What are some songs that meaningfuly connect with the elements found in Fahrenheit 451?How do the lyrics or melody connect with characterization,themes,and atmosphere?Where would you place this...
What are some songs that meaningfuly connect with the elements found in Fahrenheit 451?
How do the lyrics or melody connect with characterization,themes,and atmosphere?Where would you place this song in the story?
Basicaly I have to pretend that im directing Fahrenheit 451 and I need some good songs that can relate to the story
As you know, Ray Bradbury's Fahrenheit 451 is a novel filled with symbolic interpretations and thematic discovery. Your assignment to connect lyrics with its universal themes is an intriguing one.
The basic themes of the novel are shared with more detail on enotes, but they include the following: alienation, dissatisfaction with conformity, apathy versus passiveness of characters, the value and importance of books, change and transformation.
Visit an on-line lyric site, such as getlyrics.com, and search your "theme" by artist, album, or song titles. You can also find references to themes within lyrics. This will provide you with choices of songs with which you are familiar, and with which you can make unique, personal connections with alienation, conformity, and the like.
For example, at the end of the novel, Bradbury writes
A time to break down, and a time to build up. Yes. A time to keep silence, and a time to speak," Montag thinks as the book people move up the river at the end of the story.
I immediately think about the universal theme of "change and transformation" and a possible connection with David Bowie's "Changes" in which he sings
I watch the ripples change their size
But never leave the stream
Of warm impermanence
So the days float through my eyes
But stil the days seem the same
And these children that you spit on
As they try to change their worlds
Are immune to your consultations
They're quite aware of what they're going through
One can make a rich comparison between the book people and "never leav[ing] the stream". These are the people that are "spit on as they try to change [the] world" and these are people that face change head on.
A perfect song for a movie version of Fahrenheit 451 would be one by the Talking Heads: "Burning Down the House." The song could be used to accompany images of Montag and the firefighters burning down the houses of people who own books, incinerating these books with blow torches, walking, or even going wild among the flames and blackened ashes of books swirling through the air. They would be dressed in their flameproof suits emblazoned with salamanders, impervious to the destruction all around them.
The pounding energy of the song expresses the excitement and sense of power Montag initially feels as firefighter. The song's pounding rhythms also block out thought, which is exactly what the firefighters aim to do with their destruction of literature. The lyrics even match:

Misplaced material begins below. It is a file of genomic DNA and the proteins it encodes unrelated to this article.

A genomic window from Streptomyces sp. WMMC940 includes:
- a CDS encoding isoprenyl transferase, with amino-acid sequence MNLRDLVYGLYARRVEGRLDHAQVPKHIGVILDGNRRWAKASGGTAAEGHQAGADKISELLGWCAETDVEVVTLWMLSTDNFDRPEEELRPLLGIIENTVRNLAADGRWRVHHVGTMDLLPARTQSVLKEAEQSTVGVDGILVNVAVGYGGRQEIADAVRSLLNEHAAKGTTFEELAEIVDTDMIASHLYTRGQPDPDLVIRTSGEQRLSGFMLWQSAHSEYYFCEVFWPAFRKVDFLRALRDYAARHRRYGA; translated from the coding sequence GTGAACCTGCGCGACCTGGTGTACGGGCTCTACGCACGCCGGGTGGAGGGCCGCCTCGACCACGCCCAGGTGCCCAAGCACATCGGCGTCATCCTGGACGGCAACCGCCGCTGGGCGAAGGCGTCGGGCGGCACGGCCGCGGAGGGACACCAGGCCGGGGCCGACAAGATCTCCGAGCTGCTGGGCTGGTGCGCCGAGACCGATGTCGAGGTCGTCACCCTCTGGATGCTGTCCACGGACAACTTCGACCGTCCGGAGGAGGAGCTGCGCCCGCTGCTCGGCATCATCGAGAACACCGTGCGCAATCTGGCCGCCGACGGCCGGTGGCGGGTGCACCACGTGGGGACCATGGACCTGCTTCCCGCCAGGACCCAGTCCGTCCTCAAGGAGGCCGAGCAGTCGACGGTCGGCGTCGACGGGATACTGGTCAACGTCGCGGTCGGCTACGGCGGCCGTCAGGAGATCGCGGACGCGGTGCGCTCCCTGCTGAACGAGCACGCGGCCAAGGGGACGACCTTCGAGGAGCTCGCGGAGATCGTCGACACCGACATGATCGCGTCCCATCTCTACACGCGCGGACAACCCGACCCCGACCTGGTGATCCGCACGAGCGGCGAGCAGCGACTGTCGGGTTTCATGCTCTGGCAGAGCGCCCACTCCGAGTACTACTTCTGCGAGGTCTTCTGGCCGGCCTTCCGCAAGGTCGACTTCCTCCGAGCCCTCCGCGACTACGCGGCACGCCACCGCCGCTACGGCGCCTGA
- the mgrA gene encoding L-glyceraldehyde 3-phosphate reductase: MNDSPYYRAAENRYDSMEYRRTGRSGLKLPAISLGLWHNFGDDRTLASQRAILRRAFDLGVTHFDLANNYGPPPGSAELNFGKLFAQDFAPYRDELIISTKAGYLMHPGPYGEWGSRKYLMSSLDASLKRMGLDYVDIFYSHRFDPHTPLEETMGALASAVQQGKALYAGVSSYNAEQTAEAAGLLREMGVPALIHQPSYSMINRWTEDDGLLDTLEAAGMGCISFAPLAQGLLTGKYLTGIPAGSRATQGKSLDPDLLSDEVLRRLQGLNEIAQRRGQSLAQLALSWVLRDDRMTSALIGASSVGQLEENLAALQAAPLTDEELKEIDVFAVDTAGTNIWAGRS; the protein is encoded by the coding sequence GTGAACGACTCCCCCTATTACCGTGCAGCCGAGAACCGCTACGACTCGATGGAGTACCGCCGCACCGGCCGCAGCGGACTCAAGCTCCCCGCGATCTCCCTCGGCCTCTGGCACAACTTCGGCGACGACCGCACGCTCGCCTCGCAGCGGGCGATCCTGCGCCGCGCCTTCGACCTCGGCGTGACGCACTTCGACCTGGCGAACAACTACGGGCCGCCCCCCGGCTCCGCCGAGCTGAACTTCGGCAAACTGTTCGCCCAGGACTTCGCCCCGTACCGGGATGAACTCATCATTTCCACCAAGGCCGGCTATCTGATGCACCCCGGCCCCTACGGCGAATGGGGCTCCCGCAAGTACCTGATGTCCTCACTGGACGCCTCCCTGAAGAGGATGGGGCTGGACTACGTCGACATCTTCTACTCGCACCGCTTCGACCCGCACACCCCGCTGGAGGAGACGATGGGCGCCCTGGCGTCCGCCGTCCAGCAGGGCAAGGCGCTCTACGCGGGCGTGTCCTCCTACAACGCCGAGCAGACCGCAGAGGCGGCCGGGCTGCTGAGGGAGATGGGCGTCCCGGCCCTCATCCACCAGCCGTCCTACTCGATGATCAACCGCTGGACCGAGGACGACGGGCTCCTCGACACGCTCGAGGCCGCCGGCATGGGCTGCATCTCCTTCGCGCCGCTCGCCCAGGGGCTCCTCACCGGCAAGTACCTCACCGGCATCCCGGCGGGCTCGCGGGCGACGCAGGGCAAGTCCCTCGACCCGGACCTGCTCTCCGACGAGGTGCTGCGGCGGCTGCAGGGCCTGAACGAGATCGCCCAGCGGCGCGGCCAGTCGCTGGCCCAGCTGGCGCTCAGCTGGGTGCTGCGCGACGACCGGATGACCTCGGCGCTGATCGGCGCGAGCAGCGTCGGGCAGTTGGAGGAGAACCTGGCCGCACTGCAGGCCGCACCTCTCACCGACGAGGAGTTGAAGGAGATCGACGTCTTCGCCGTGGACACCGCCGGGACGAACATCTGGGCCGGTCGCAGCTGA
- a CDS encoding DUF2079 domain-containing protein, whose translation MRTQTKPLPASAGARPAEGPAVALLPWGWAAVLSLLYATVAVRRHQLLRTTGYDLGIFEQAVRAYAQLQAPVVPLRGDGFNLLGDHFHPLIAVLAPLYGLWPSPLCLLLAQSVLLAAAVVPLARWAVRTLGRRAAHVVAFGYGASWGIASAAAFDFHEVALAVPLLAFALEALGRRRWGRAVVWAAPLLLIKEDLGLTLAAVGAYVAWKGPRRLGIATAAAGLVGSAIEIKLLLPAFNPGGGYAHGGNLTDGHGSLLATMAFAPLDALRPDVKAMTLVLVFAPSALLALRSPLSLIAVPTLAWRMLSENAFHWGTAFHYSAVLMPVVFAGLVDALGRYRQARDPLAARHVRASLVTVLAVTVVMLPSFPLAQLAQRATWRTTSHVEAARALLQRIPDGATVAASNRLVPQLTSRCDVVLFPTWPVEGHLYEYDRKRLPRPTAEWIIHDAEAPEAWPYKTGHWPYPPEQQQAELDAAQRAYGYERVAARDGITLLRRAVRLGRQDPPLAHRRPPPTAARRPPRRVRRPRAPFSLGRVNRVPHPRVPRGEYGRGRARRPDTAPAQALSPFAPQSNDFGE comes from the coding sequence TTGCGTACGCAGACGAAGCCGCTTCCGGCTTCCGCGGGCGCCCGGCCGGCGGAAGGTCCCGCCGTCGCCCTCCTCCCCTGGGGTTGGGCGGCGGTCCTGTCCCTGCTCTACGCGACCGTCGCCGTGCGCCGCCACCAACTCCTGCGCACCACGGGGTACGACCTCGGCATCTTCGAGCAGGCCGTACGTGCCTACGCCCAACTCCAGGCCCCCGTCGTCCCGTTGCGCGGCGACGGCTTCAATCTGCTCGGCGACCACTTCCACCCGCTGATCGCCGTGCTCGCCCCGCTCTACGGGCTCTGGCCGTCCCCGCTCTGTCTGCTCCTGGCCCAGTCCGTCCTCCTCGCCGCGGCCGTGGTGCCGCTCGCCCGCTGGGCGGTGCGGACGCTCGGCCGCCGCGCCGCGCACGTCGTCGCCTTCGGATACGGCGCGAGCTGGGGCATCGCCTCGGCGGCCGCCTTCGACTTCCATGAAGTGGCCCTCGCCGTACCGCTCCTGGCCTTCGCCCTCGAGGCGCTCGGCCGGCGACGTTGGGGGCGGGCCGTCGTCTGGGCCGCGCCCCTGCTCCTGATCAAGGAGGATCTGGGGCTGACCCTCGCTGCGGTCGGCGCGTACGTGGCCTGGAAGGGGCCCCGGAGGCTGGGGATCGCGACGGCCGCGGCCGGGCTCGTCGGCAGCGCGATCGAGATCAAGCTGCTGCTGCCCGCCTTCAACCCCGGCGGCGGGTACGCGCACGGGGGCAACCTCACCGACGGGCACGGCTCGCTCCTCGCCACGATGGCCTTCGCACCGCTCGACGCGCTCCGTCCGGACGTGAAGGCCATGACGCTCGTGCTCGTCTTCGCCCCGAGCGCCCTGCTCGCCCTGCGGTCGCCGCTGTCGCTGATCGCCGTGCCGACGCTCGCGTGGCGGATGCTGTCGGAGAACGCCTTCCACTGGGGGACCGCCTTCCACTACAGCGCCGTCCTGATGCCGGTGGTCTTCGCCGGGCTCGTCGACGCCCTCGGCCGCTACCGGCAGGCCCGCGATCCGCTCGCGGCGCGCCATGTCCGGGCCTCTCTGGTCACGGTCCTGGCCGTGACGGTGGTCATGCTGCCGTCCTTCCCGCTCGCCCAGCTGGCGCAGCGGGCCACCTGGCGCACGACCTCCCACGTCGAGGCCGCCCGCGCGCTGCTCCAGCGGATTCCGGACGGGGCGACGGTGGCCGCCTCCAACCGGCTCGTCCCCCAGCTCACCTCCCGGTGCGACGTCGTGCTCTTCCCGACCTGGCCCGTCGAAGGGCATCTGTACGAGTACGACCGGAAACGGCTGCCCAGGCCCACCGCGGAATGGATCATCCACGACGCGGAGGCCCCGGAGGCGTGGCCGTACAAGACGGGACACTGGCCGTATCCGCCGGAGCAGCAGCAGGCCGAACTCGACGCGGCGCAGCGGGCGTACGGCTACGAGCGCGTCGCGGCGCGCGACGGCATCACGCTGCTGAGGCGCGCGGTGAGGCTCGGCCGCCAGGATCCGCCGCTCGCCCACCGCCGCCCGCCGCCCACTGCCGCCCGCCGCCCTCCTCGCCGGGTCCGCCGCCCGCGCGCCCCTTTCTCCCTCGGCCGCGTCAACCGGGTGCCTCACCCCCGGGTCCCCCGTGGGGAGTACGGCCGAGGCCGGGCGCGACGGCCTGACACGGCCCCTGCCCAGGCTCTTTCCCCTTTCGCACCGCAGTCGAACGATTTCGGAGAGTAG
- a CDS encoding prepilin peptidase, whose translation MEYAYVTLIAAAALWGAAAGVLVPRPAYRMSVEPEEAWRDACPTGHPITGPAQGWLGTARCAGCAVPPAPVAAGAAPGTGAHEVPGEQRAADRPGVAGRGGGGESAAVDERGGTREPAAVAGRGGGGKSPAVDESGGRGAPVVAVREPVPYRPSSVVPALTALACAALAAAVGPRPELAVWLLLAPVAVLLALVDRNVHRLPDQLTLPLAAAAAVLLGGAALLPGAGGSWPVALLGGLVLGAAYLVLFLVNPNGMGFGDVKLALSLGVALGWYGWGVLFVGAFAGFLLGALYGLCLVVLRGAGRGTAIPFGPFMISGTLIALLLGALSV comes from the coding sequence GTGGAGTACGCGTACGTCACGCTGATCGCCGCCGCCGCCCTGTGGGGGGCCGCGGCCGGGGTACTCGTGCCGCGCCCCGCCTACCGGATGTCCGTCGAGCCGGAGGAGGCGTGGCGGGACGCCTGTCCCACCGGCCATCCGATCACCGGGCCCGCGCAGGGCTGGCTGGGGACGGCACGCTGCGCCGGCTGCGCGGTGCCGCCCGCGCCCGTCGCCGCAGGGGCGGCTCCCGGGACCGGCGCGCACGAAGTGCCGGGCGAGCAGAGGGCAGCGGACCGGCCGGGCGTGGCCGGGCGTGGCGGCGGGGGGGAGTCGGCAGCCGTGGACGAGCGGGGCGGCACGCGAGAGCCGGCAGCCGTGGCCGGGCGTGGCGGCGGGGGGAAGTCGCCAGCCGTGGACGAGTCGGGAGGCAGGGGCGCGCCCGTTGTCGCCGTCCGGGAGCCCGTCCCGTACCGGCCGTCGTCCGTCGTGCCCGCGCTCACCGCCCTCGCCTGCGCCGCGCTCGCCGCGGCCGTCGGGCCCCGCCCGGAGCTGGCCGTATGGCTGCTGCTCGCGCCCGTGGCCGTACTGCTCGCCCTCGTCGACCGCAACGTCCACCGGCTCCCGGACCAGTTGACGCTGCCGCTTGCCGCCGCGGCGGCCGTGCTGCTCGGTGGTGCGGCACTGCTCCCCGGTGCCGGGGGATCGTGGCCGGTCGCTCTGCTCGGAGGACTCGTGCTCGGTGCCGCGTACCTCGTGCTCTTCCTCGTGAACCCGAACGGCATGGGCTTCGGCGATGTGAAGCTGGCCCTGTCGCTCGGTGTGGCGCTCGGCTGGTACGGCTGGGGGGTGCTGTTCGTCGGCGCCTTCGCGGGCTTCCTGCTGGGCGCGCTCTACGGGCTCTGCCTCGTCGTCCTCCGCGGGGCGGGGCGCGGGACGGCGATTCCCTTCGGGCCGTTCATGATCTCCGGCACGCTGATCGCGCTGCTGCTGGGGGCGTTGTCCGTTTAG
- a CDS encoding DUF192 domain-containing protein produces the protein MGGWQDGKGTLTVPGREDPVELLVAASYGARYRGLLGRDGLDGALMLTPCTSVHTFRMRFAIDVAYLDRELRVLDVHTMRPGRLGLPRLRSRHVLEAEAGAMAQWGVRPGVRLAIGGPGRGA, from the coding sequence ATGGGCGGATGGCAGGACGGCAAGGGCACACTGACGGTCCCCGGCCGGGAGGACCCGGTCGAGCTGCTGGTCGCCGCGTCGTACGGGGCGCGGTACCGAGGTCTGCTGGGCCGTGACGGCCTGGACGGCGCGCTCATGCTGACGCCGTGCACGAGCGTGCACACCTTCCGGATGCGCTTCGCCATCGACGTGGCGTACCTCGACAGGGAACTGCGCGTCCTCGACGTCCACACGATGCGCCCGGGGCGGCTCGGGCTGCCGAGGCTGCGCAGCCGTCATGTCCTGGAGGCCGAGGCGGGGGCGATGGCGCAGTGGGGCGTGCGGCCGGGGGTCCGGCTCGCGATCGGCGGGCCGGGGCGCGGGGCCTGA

Watch out, you might get what you're after
Cool babies, strange but not a stranger
I'm an ordinary guy
Burning down the house
Montag is strange but not a stranger, just an ordinary guy, burning down the house: not just individual houses, but the house of knowledge on which civilization is built.
As time goes on, too, the irony inherent in the lyrics (watching TV is hardly fighting fire with fire), lyrics which seem to match the novel could be highlighted to show Montag's disaffection with the work. I imagine scenes of Mildred glassily watching her view screens as the firefighting images become less glorious:
I don't know what you expect staring into the TV set
Fightin' fire with fire, huah
Baha Men's "Who Let the Dogs Out" could accompany the malevolent Mechanical Hound and his hypodermic needle, raising the question underlying the novel: who let this happen?
Who let the dogs out?
Who Who Who Who Who?
I can't read Fahrenheit 451 without thinking of Billy Joel's "We Didn't Start the Fire." It is a chronology of the major political and newsworth events of the 20th century - more specifically - 1949-1989. If you consider the book to have a political/social agenda outside of its obvious literary quality these lyrics would be a natural parallel as they include several other people, events, and trends that made huge historical impacts on our society.
In addition, you could look at the main refrain "We didn't start the fire... no we didn't light it but we tried to fight it," could be looked at in comparison to the novel in a number of ways. These lyrics could mean that "we" weren't necessarily revolutionary - and therefore fought major change by doing nothing. In the same way, Montag does his job without much thought as to why.
I encourage you to look at the links posted below - I'm sure they will give you even more insight into the many facets you could look at with these lyrics.